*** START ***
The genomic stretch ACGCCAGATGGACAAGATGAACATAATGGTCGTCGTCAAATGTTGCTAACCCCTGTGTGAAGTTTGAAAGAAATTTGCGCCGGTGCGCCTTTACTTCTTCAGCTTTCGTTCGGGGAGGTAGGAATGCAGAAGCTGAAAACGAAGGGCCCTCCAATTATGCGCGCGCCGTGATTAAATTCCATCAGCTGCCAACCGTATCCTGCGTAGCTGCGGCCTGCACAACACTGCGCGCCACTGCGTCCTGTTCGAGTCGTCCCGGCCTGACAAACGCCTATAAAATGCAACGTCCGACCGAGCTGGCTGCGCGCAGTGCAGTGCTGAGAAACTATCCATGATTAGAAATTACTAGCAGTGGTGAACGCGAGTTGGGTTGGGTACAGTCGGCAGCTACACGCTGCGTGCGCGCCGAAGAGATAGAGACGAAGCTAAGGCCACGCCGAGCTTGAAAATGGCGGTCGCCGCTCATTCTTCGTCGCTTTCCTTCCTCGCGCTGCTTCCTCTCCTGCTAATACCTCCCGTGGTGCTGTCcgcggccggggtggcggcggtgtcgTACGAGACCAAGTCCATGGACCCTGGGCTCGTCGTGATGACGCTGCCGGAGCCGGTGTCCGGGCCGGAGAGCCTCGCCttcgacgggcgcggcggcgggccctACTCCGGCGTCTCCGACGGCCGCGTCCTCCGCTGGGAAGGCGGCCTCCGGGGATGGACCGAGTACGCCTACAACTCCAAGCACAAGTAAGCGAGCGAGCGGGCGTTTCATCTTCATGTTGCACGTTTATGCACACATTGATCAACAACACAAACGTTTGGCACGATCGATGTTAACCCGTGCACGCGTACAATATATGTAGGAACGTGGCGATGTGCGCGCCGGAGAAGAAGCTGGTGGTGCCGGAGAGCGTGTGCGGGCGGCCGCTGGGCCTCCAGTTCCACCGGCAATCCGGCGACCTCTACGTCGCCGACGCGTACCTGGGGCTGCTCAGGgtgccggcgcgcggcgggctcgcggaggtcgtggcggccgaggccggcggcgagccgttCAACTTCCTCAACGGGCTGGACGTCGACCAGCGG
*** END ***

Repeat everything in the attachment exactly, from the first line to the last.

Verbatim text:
The genomic stretch ACGCCAGATGGACAAGATGAACATAATGGTCGTCGTCAAATGTTGCTAACCCCTGTGTGAAGTTTGAAAGAAATTTGCGCCGGTGCGCCTTTACTTCTTCAGCTTTCGTTCGGGGAGGTAGGAATGCAGAAGCTGAAAACGAAGGGCCCTCCAATTATGCGCGCGCCGTGATTAAATTCCATCAGCTGCCAACCGTATCCTGCGTAGCTGCGGCCTGCACAACACTGCGCGCCACTGCGTCCTGTTCGAGTCGTCCCGGCCTGACAAACGCCTATAAAATGCAACGTCCGACCGAGCTGGCTGCGCGCAGTGCAGTGCTGAGAAACTATCCATGATTAGAAATTACTAGCAGTGGTGAACGCGAGTTGGGTTGGGTACAGTCGGCAGCTACACGCTGCGTGCGCGCCGAAGAGATAGAGACGAAGCTAAGGCCACGCCGAGCTTGAAAATGGCGGTCGCCGCTCATTCTTCGTCGCTTTCCTTCCTCGCGCTGCTTCCTCTCCTGCTAATACCTCCCGTGGTGCTGTCcgcggccggggtggcggcggtgtcgTACGAGACCAAGTCCATGGACCCTGGGCTCGTCGTGATGACGCTGCCGGAGCCGGTGTCCGGGCCGGAGAGCCTCGCCttcgacgggcgcggcggcgggccctACTCCGGCGTCTCCGACGGCCGCGTCCTCCGCTGGGAAGGCGGCCTCCGGGGATGGACCGAGTACGCCTACAACTCCAAGCACAAGTAAGCGAGCGAGCGGGCGTTTCATCTTCATGTTGCACGTTTATGCACACATTGATCAACAACACAAACGTTTGGCACGATCGATGTTAACCCGTGCACGCGTACAATATATGTAGGAACGTGGCGATGTGCGCGCCGGAGAAGAAGCTGGTGGTGCCGGAGAGCGTGTGCGGGCGGCCGCTGGGCCTCCAGTTCCACCGGCAATCCGGCGACCTCTACGTCGCCGACGCGTACCTGGGGCTGCTCAGGgtgccggcgcgcggcgggctcgcggaggtcgtggcggccgaggccggcggcgagccgttCAACTTCCTCAACGGGCTGGACGTCGACCAGCGG